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Cpl. Matthew Kirby, 24, a Scottsdale, Ariz., native, stands in front of his vehicle at the Motor Transport Lot at Camp Dwyer, Afghanistan. Kirby is responsible for manning a .50 caliber machine gun on combat logistics patrols with his unit, 3rd Platoon, Motor Transport Company, Combat Logistics Battalion 1, 1st Marine Logistics Group (Forward). When he is not providing security, Kirby is known as the jokester of his platoon.

Photo by Cpl. Michele Watson

Scottsdale Marine Provides Security Keeps Morale High

2 Mar 2012 | Cpl. Michele Watson

Every service member deployed to Afghanistan has a story to tell. Cpl. Matthew J. Kirby is one of few who cannot stop grinning long enough to tell his.

Despite the hardships faced while deployed to a combat zone, Kirby always has a smile on his face and is usually laughing about something.

Since he was five years old, Kirby dreamed of joining the armed forces.

“As a kid growing up, my dad always told me stories of his time served in Vietnam,” said Kirby, 24, a native of Scottsdale, Ariz. “I knew I wanted to be the best of the best, so I joined the Marine Corps.”

For the last five months, Kirby has served as a gunner for Motor Transport Company, Combat Logistics Battalion 1 during tactical logistics support convoys in Helmand province, Afghanistan.

“Part of the reason I joined during a time of war was to deploy to a combat zone,” said Kirby. “I wanted to get different experiences most people don’t have.”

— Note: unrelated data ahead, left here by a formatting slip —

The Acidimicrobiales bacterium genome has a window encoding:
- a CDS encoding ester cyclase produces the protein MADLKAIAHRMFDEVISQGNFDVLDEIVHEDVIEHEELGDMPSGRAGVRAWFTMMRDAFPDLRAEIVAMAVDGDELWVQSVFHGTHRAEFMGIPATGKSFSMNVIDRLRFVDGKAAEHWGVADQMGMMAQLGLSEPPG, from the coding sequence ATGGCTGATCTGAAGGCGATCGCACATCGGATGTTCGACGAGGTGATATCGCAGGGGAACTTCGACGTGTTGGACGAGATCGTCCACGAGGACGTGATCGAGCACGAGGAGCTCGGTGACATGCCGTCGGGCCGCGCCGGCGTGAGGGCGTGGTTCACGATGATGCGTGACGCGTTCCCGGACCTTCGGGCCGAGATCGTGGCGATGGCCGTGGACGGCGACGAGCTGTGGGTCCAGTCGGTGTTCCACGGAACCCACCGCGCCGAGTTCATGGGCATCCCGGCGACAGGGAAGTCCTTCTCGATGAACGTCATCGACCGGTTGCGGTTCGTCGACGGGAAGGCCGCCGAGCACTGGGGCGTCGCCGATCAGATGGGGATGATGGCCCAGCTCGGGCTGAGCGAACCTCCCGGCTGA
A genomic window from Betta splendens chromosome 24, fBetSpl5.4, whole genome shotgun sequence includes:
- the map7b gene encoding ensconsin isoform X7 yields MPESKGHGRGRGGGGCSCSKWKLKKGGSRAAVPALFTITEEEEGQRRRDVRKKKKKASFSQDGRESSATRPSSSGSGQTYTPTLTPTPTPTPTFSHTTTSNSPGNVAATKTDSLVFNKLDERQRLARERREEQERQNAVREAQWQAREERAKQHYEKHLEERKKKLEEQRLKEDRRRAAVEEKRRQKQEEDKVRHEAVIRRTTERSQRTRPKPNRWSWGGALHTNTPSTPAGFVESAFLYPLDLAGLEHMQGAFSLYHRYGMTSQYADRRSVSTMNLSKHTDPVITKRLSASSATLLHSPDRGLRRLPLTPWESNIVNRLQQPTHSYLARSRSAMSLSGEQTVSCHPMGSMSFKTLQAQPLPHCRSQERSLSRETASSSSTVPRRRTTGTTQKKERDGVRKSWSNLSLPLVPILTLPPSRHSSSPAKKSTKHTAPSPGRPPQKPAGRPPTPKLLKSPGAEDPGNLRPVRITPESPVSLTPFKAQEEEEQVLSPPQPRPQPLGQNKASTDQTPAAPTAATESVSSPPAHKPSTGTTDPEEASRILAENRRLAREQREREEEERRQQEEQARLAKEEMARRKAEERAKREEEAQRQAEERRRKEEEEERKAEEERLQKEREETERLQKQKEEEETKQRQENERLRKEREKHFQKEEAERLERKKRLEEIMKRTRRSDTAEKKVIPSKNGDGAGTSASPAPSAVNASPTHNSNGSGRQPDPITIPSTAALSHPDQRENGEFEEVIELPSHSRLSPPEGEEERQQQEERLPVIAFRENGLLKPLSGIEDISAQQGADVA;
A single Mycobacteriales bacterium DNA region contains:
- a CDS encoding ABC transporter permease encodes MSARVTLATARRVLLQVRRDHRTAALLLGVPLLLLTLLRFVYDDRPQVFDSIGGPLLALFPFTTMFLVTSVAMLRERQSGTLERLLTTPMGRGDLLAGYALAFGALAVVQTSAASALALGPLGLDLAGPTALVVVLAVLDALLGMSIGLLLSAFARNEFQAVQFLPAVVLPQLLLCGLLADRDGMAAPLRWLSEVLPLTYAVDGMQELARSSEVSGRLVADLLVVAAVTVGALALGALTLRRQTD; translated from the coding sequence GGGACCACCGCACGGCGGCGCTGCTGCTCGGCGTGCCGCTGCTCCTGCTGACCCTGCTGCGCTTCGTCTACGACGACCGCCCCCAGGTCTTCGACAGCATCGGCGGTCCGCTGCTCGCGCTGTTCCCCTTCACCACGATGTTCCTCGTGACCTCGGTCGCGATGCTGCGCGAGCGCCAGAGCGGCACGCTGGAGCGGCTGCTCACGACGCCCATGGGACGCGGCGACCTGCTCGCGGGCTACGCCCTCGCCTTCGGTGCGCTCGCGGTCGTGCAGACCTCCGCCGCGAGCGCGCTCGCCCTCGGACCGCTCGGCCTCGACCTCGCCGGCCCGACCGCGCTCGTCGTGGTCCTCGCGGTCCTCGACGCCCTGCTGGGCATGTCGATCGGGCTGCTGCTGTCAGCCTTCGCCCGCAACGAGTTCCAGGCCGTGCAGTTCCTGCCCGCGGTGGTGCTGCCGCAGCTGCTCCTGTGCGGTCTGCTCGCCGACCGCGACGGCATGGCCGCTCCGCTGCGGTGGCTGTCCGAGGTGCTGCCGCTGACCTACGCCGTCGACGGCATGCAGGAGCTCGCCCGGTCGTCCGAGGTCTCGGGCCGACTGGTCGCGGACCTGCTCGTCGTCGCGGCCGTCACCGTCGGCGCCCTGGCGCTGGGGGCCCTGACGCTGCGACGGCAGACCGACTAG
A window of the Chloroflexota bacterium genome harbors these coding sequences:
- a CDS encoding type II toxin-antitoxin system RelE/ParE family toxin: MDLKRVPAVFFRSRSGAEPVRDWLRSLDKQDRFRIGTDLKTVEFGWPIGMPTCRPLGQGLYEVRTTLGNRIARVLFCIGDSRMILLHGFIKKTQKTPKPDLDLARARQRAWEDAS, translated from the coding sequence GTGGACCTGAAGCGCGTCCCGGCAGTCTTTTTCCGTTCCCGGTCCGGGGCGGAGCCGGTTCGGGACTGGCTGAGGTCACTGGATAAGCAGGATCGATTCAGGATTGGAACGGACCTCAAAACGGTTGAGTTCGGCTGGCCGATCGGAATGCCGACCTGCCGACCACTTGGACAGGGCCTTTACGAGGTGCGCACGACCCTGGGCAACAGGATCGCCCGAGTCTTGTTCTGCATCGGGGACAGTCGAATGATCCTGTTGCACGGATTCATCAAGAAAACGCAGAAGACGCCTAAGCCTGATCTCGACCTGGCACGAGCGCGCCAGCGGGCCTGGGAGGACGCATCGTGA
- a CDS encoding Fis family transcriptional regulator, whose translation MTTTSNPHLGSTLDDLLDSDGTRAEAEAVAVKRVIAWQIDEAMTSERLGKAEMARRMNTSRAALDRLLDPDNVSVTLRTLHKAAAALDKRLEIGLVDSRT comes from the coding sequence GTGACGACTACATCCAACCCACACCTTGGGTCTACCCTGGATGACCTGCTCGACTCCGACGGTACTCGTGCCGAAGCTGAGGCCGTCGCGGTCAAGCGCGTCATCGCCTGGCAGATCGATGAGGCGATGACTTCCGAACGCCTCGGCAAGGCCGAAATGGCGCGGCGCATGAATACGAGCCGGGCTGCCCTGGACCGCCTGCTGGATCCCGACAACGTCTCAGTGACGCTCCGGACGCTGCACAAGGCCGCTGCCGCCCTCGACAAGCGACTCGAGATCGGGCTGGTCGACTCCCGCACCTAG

He has been given new job opportunities that some Marines do not get a chance to experience. Kirby’s primary military occupational specialty is a crew chief for amphibious assault vehicles. However, instead of storming beaches, Kirby is now attached to a security team for CLB-1. As the gunner of his vehicle, his main job is to provide security during missions.

“Kirby takes his work seriously,” said Cpl. Evan McLellan, one of Kirby’s friends and co-workers. “He has high expectations for his junior Marines, and whatever task he’s in charge of gets done.”

Kirby sets the bar high for his Marines, but he is also willing to sacrifice his time to help them when they need it.

“There was a time when we were in [pre-deployment training], and I was really, really sick,” said McLellan. “I was supposed to stand post that night, but Kirby took my watch so I could sleep.”

Though Kirby takes his work seriously, he is well known for his optimistic and cheery demeanor.

“When the morale is down, Kirby is a goofball and can put a smile on anyone’s face,” said McLellan.

Kirby has kept a positive attitude throughout the deployment. He says while he is glad to have had the opportunity to come to Afghanistan, he is also looking forward to going home.

“I miss being able to sleep in and in a bed,” Kirby joked. “I’m looking forward to going out with my friends and seeing my family again.”

With only a month left in this deployment, Kirby has a lot to smile about.


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